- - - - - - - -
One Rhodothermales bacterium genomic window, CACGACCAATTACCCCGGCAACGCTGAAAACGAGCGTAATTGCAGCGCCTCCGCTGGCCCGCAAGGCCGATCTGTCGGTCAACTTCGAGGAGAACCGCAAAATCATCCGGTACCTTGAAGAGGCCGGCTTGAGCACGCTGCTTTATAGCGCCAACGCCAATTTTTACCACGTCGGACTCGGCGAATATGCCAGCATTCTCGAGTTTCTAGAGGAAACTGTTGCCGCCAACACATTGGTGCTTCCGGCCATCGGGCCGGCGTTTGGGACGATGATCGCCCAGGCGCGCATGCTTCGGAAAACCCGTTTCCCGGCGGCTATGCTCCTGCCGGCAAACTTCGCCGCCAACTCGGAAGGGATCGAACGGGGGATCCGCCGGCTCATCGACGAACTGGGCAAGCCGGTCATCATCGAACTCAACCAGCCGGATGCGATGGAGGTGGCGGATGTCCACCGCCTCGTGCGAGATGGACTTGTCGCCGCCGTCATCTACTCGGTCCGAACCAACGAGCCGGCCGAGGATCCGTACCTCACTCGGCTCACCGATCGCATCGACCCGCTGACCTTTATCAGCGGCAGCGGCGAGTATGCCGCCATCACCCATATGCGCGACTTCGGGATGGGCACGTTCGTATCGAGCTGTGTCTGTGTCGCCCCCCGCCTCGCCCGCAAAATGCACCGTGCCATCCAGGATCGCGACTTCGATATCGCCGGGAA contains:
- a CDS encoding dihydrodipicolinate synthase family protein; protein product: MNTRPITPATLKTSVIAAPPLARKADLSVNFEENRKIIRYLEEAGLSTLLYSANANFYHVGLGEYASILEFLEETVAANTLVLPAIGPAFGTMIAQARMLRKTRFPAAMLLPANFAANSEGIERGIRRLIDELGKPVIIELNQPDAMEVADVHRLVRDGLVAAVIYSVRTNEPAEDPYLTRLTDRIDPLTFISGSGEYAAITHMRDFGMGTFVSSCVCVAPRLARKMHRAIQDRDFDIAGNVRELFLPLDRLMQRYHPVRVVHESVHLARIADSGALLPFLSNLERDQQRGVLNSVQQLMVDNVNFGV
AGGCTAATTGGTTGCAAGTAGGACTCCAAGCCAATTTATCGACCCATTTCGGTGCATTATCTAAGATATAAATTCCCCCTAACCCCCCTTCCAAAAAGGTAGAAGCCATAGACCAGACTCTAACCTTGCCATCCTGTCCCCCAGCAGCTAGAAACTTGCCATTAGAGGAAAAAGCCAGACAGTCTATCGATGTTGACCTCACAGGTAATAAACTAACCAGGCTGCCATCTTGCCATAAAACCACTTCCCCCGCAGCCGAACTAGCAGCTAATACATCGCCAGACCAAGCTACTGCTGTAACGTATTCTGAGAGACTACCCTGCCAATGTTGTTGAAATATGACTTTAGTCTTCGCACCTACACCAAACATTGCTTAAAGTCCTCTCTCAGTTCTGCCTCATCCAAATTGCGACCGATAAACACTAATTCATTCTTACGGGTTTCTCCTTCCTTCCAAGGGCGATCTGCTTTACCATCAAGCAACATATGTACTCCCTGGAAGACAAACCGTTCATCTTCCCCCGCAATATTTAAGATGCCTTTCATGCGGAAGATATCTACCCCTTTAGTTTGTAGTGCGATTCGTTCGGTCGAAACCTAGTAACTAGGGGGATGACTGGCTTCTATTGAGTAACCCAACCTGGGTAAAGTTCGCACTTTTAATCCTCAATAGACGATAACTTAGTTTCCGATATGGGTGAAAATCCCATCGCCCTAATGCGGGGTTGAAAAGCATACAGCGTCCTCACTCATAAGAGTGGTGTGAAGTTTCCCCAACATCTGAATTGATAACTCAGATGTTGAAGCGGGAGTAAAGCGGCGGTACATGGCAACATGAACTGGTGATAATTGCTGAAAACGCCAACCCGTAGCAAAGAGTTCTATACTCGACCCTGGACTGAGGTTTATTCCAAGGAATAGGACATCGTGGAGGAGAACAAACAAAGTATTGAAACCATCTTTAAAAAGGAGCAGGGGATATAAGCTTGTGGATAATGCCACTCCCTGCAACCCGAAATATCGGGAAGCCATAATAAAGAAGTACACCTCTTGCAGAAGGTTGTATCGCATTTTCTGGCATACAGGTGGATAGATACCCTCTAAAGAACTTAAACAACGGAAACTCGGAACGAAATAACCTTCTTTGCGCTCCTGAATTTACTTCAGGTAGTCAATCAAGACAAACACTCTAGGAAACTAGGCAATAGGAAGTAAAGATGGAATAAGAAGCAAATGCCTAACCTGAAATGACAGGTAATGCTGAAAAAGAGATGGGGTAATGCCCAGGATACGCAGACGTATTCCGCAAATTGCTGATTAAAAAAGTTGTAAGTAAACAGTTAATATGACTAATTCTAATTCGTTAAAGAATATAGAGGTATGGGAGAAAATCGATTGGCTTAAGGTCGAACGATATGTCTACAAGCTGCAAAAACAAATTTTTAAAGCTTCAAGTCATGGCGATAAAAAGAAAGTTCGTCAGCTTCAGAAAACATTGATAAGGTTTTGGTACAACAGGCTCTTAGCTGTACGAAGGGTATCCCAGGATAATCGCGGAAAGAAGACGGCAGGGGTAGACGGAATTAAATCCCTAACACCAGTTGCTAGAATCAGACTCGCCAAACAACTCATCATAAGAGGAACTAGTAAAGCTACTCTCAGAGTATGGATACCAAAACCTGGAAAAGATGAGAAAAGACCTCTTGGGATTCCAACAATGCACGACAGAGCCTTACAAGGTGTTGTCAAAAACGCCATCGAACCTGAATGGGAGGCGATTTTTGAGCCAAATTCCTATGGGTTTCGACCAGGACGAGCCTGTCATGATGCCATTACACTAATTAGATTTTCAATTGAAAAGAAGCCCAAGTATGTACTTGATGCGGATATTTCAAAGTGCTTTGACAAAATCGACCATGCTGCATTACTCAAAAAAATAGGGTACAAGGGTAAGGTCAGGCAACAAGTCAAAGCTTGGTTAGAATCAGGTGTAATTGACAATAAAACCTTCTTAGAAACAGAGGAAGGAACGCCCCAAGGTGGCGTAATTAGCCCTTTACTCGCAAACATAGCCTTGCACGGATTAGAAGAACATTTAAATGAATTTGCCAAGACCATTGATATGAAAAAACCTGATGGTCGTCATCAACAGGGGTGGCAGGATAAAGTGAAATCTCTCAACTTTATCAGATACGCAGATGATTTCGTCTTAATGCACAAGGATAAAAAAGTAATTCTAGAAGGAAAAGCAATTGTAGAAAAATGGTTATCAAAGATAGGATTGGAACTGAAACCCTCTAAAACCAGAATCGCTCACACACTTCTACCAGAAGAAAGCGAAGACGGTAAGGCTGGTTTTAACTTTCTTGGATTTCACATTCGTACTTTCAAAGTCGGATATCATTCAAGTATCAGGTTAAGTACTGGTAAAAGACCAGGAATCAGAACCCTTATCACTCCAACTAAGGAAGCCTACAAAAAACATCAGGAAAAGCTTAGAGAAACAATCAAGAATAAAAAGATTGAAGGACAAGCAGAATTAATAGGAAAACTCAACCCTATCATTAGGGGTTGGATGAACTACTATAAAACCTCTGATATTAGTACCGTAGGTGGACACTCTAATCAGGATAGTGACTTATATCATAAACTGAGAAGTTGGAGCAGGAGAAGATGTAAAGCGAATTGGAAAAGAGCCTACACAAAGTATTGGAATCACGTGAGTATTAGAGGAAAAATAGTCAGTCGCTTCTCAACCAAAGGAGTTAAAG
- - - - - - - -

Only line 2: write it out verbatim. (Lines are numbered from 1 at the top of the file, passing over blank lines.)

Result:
- a CDS encoding dihydrodipicolinate synthase family protein; protein product: MNTRPITPATLKTSVIAAPPLARKADLSVNFEENRKIIRYLEEAGLSTLLYSANANFYHVGLGEYASILEFLEETVAANTLVLPAIGPAFGTMIAQARMLRKTRFPAAMLLPANFAANSEGIERGIRRLIDELGKPVIIELNQPDAMEVADVHRLVRDGLVAAVIYSVRTNEPAEDPYLTRLTDRIDPLTFISGSGEYAAITHMRDFGMGTFVSSCVCVAPRLARKMHRAIQDRDFDIAGNVRELFLPLDRLMQRYHPVRVVHESVHLARIADSGALLPFLSNLERDQQRGVLNSVQQLMVDNVNFGV